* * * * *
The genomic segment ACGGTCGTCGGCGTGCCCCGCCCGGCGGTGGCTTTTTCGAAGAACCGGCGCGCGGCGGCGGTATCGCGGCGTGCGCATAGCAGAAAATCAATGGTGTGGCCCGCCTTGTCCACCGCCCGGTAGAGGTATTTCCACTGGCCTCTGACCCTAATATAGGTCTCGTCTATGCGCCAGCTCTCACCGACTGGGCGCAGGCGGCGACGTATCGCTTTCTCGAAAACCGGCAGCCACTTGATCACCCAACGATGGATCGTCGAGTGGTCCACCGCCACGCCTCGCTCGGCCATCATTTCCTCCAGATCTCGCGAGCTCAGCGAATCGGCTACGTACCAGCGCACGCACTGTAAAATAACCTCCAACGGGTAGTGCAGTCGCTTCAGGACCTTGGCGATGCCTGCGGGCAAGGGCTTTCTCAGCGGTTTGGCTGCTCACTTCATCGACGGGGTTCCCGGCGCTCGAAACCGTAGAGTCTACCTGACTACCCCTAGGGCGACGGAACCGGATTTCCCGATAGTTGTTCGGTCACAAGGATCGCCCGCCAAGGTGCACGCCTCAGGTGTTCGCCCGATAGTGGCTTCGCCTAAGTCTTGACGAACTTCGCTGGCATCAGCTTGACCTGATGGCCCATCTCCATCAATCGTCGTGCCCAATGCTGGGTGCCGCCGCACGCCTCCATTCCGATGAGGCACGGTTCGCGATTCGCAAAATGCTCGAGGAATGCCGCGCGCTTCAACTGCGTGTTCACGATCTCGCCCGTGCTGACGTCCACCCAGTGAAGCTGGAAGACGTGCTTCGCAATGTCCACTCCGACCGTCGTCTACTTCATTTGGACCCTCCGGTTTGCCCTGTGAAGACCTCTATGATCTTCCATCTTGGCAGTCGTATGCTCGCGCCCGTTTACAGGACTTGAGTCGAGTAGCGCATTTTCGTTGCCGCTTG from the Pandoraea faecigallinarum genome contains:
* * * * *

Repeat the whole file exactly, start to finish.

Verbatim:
The genomic segment ACGGTCGTCGGCGTGCCCCGCCCGGCGGTGGCTTTTTCGAAGAACCGGCGCGCGGCGGCGGTATCGCGGCGTGCGCATAGCAGAAAATCAATGGTGTGGCCCGCCTTGTCCACCGCCCGGTAGAGGTATTTCCACTGGCCTCTGACCCTAATATAGGTCTCGTCTATGCGCCAGCTCTCACCGACTGGGCGCAGGCGGCGACGTATCGCTTTCTCGAAAACCGGCAGCCACTTGATCACCCAACGATGGATCGTCGAGTGGTCCACCGCCACGCCTCGCTCGGCCATCATTTCCTCCAGATCTCGCGAGCTCAGCGAATCGGCTACGTACCAGCGCACGCACTGTAAAATAACCTCCAACGGGTAGTGCAGTCGCTTCAGGACCTTGGCGATGCCTGCGGGCAAGGGCTTTCTCAGCGGTTTGGCTGCTCACTTCATCGACGGGGTTCCCGGCGCTCGAAACCGTAGAGTCTACCTGACTACCCCTAGGGCGACGGAACCGGATTTCCCGATAGTTGTTCGGTCACAAGGATCGCCCGCCAAGGTGCACGCCTCAGGTGTTCGCCCGATAGTGGCTTCGCCTAAGTCTTGACGAACTTCGCTGGCATCAGCTTGACCTGATGGCCCATCTCCATCAATCGTCGTGCCCAATGCTGGGTGCCGCCGCACGCCTCCATTCCGATGAGGCACGGTTCGCGATTCGCAAAATGCTCGAGGAATGCCGCGCGCTTCAACTGCGTGTTCACGATCTCGCCCGTGCTGACGTCCACCCAGTGAAGCTGGAAGACGTGCTTCGCAATGTCCACTCCGACCGTCGTCTACTTCATTTGGACCCTCCGGTTTGCCCTGTGAAGACCTCTATGATCTTCCATCTTGGCAGTCGTATGCTCGCGCCCGTTTACAGGACTTGAGTCGAGTAGCGCATTTTCGTTGCCGCTTG from the Pandoraea faecigallinarum genome contains: